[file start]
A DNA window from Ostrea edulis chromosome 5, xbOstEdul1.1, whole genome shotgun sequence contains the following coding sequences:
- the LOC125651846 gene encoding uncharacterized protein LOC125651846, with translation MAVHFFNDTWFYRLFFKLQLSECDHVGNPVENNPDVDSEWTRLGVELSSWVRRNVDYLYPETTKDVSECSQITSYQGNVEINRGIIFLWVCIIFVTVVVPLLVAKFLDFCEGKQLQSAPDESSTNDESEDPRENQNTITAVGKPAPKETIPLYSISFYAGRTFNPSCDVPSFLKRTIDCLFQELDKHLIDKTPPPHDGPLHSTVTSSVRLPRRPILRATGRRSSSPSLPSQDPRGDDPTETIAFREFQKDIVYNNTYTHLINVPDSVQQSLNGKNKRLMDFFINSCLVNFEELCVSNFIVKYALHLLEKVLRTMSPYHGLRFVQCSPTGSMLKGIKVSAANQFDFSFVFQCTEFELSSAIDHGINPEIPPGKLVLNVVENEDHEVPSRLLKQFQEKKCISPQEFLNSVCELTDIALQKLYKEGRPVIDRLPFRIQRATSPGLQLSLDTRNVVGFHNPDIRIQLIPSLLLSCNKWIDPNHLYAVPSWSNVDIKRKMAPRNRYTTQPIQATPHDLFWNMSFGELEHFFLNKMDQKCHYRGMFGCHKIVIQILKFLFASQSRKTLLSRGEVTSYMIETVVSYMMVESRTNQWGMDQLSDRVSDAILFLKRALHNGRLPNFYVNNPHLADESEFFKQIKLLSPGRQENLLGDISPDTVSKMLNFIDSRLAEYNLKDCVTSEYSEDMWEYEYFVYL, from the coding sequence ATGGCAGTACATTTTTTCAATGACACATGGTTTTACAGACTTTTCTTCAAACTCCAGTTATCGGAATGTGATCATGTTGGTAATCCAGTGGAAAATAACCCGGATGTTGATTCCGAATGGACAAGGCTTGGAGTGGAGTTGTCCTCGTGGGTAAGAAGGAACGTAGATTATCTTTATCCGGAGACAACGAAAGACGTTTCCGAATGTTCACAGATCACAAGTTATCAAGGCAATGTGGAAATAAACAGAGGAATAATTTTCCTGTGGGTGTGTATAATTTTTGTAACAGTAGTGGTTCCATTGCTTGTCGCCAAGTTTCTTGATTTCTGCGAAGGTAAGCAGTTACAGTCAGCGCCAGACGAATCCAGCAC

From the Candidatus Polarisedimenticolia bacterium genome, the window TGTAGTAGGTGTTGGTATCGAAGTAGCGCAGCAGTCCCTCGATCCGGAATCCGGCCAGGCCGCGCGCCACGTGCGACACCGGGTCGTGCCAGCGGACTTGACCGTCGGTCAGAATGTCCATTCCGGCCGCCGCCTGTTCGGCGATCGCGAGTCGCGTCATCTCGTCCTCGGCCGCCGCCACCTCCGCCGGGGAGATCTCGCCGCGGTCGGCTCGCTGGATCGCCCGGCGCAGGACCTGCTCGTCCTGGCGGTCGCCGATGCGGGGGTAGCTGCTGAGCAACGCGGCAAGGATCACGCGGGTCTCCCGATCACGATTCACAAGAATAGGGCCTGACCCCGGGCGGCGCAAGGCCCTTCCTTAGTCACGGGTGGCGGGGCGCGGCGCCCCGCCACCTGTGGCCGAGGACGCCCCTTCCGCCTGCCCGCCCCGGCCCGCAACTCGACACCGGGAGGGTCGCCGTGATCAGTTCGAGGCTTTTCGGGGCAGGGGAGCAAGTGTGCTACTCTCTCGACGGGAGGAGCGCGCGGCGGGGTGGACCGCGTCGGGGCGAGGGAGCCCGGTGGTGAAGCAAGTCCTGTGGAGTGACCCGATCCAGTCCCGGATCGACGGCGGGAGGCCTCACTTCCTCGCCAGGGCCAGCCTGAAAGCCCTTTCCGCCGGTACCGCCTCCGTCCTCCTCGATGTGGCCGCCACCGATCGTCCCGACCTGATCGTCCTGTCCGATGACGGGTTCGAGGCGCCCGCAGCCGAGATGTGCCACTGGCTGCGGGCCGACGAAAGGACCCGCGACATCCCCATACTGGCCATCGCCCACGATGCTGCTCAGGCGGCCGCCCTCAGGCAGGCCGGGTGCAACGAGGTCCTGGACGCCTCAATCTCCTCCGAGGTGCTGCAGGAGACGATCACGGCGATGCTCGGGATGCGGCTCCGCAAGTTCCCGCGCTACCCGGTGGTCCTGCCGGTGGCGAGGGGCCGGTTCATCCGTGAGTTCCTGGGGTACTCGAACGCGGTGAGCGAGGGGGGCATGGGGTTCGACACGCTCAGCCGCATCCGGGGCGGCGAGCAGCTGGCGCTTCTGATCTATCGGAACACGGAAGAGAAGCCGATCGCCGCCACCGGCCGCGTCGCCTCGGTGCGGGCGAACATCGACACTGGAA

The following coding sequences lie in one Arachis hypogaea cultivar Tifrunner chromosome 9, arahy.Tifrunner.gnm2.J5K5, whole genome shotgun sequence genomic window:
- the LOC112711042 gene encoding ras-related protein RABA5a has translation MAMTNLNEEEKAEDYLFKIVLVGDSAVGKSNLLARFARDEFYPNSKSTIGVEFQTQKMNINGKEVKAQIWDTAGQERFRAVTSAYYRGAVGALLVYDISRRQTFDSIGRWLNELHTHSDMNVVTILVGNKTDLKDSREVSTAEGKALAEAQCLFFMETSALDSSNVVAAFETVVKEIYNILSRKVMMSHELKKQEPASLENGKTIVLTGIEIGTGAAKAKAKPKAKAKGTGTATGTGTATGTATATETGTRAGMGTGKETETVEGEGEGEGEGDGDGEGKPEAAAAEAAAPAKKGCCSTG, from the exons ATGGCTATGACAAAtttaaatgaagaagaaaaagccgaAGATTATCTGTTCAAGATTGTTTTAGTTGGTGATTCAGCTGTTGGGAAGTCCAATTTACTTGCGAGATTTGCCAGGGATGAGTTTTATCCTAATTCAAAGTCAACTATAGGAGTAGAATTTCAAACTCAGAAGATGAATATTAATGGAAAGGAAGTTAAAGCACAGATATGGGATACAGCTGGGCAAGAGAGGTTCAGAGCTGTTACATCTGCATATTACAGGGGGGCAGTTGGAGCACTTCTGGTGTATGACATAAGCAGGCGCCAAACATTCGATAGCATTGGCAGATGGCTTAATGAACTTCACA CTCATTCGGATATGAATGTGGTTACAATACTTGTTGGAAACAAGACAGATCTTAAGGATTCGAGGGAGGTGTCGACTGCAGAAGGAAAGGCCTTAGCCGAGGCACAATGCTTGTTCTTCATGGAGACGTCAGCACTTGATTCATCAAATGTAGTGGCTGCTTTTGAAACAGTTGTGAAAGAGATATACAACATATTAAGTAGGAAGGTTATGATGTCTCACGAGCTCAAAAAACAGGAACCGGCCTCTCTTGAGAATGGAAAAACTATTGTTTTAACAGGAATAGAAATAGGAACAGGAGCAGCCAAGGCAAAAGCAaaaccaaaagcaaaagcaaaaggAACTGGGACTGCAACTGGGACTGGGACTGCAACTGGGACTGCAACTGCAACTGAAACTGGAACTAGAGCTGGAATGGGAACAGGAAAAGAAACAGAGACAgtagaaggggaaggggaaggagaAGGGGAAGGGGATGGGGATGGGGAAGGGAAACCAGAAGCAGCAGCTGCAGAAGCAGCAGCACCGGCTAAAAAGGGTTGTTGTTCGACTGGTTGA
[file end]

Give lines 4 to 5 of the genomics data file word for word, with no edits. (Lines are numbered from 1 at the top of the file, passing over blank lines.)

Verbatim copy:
The following coding sequences lie in one Arachis hypogaea cultivar Tifrunner chromosome 9, arahy.Tifrunner.gnm2.J5K5, whole genome shotgun sequence genomic window:
- the LOC112711042 gene encoding ras-related protein RABA5a has translation MAMTNLNEEEKAEDYLFKIVLVGDSAVGKSNLLARFARDEFYPNSKSTIGVEFQTQKMNINGKEVKAQIWDTAGQERFRAVTSAYYRGAVGALLVYDISRRQTFDSIGRWLNELHTHSDMNVVTILVGNKTDLKDSREVSTAEGKALAEAQCLFFMETSALDSSNVVAAFETVVKEIYNILSRKVMMSHELKKQEPASLENGKTIVLTGIEIGTGAAKAKAKPKAKAKGTGTATGTGTATGTATATETGTRAGMGTGKETETVEGEGEGEGEGDGDGEGKPEAAAAEAAAPAKKGCCSTG, from the exons ATGGCTATGACAAAtttaaatgaagaagaaaaagccgaAGATTATCTGTTCAAGATTGTTTTAGTTGGTGATTCAGCTGTTGGGAAGTCCAATTTACTTGCGAGATTTGCCAGGGATGAGTTTTATCCTAATTCAAAGTCAACTATAGGAGTAGAATTTCAAACTCAGAAGATGAATATTAATGGAAAGGAAGTTAAAGCACAGATATGGGATACAGCTGGGCAAGAGAGGTTCAGAGCTGTTACATCTGCATATTACAGGGGGGCAGTTGGAGCACTTCTGGTGTATGACATAAGCAGGCGCCAAACATTCGATAGCATTGGCAGATGGCTTAATGAACTTCACA CTCATTCGGATATGAATGTGGTTACAATACTTGTTGGAAACAAGACAGATCTTAAGGATTCGAGGGAGGTGTCGACTGCAGAAGGAAAGGCCTTAGCCGAGGCACAATGCTTGTTCTTCATGGAGACGTCAGCACTTGATTCATCAAATGTAGTGGCTGCTTTTGAAACAGTTGTGAAAGAGATATACAACATATTAAGTAGGAAGGTTATGATGTCTCACGAGCTCAAAAAACAGGAACCGGCCTCTCTTGAGAATGGAAAAACTATTGTTTTAACAGGAATAGAAATAGGAACAGGAGCAGCCAAGGCAAAAGCAaaaccaaaagcaaaagcaaaaggAACTGGGACTGCAACTGGGACTGGGACTGCAACTGGGACTGCAACTGCAACTGAAACTGGAACTAGAGCTGGAATGGGAACAGGAAAAGAAACAGAGACAgtagaaggggaaggggaaggagaAGGGGAAGGGGATGGGGATGGGGAAGGGAAACCAGAAGCAGCAGCTGCAGAAGCAGCAGCACCGGCTAAAAAGGGTTGTTGTTCGACTGGTTGA